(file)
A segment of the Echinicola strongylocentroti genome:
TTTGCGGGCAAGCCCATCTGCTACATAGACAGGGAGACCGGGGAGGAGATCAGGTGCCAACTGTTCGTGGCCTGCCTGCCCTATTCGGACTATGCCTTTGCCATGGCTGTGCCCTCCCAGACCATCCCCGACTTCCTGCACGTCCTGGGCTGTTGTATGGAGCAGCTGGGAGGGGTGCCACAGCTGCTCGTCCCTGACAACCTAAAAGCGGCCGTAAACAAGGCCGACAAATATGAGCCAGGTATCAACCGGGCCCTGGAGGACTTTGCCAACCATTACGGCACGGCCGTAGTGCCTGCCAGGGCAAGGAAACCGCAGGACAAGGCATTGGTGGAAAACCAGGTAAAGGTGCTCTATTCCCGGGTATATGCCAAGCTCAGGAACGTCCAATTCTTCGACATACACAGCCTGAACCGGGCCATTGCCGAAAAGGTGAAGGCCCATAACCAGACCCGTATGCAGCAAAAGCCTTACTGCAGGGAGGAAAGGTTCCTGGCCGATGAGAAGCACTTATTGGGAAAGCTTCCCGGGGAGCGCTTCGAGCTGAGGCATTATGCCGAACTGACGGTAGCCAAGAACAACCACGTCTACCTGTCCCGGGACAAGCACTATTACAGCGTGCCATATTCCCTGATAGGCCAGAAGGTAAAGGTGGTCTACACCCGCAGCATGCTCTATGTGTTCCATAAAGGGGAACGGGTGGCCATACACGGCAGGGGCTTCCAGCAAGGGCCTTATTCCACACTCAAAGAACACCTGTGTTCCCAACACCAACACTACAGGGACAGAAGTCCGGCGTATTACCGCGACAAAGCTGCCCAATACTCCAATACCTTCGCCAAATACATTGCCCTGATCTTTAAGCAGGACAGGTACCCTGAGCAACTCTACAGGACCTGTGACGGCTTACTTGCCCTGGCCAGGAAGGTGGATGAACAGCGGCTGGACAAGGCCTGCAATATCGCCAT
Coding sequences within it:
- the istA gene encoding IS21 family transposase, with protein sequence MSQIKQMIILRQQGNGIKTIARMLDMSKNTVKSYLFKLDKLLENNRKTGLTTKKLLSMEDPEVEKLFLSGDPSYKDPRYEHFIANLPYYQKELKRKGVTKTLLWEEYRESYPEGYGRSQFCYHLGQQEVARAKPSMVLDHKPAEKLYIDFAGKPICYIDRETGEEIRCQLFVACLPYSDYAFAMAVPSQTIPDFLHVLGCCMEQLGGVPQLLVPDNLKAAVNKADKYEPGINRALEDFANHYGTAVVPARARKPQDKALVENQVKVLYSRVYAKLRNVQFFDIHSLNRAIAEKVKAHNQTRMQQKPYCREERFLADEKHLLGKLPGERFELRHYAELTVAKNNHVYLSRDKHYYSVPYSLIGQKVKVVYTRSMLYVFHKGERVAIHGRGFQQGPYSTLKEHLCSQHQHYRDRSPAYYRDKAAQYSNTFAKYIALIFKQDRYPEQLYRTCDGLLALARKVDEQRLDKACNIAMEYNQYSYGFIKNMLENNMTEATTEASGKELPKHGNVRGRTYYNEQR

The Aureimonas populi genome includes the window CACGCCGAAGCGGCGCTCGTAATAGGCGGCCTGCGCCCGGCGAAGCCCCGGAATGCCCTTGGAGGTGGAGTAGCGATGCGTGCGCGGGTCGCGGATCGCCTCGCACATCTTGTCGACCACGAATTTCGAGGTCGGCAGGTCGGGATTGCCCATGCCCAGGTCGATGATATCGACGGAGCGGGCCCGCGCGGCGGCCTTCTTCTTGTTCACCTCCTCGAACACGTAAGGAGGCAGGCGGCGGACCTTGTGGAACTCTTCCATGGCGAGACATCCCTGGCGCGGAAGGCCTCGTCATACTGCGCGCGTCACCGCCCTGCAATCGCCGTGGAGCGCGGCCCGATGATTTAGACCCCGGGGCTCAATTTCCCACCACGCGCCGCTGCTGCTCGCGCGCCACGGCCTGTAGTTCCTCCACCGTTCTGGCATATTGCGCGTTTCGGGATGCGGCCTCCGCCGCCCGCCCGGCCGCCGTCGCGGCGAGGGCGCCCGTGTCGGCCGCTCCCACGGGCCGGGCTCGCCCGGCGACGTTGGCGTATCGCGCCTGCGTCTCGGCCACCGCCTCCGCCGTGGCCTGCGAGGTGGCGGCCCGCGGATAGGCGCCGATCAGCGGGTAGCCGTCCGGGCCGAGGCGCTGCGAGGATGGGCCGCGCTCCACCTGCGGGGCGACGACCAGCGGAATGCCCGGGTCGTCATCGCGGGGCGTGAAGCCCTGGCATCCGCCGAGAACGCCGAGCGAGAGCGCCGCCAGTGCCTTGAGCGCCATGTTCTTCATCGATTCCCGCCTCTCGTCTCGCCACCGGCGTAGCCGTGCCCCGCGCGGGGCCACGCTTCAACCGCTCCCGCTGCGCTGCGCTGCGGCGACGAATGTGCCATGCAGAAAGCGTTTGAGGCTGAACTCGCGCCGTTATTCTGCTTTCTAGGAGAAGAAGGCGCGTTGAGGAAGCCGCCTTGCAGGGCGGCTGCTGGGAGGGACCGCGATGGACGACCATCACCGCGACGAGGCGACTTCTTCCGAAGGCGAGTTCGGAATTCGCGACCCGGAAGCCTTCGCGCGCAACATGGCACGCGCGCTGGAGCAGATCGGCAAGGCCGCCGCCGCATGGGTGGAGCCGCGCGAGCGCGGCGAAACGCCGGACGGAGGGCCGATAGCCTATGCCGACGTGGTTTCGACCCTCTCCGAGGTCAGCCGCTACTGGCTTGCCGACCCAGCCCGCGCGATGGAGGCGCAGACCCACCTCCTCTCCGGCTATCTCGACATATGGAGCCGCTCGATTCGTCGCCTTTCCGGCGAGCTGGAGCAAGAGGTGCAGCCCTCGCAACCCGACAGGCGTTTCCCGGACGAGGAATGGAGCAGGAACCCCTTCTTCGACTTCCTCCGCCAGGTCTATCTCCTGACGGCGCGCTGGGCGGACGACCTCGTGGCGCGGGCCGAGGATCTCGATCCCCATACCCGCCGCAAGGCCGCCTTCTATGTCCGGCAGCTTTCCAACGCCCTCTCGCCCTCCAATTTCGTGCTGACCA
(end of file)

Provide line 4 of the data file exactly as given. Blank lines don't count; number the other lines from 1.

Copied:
- the istA gene encoding IS21 family transposase, with protein sequence MSQIKQMIILRQQGNGIKTIARMLDMSKNTVKSYLFKLDKLLENNRKTGLTTKKLLSMEDPEVEKLFLSGDPSYKDPRYEHFIANLPYYQKELKRKGVTKTLLWEEYRESYPEGYGRSQFCYHLGQQEVARAKPSMVLDHKPAEKLYIDFAGKPICYIDRETGEEIRCQLFVACLPYSDYAFAMAVPSQTIPDFLHVLGCCMEQLGGVPQLLVPDNLKAAVNKADKYEPGINRALEDFANHYGTAVVPARARKPQDKALVENQVKVLYSRVYAKLRNVQFFDIHSLNRAIAEKVKAHNQTRMQQKPYCREERFLADEKHLLGKLPGERFELRHYAELTVAKNNHVYLSRDKHYYSVPYSLIGQKVKVVYTRSMLYVFHKGERVAIHGRGFQQGPYSTLKEHLCSQHQHYRDRSPAYYRDKAAQYSNTFAKYIALIFKQDRYPEQLYRTCDGLLALARKVDEQRLDKACNIAMEYNQYSYGFIKNMLENNMTEATTEASGKELPKHGNVRGRTYYNEQR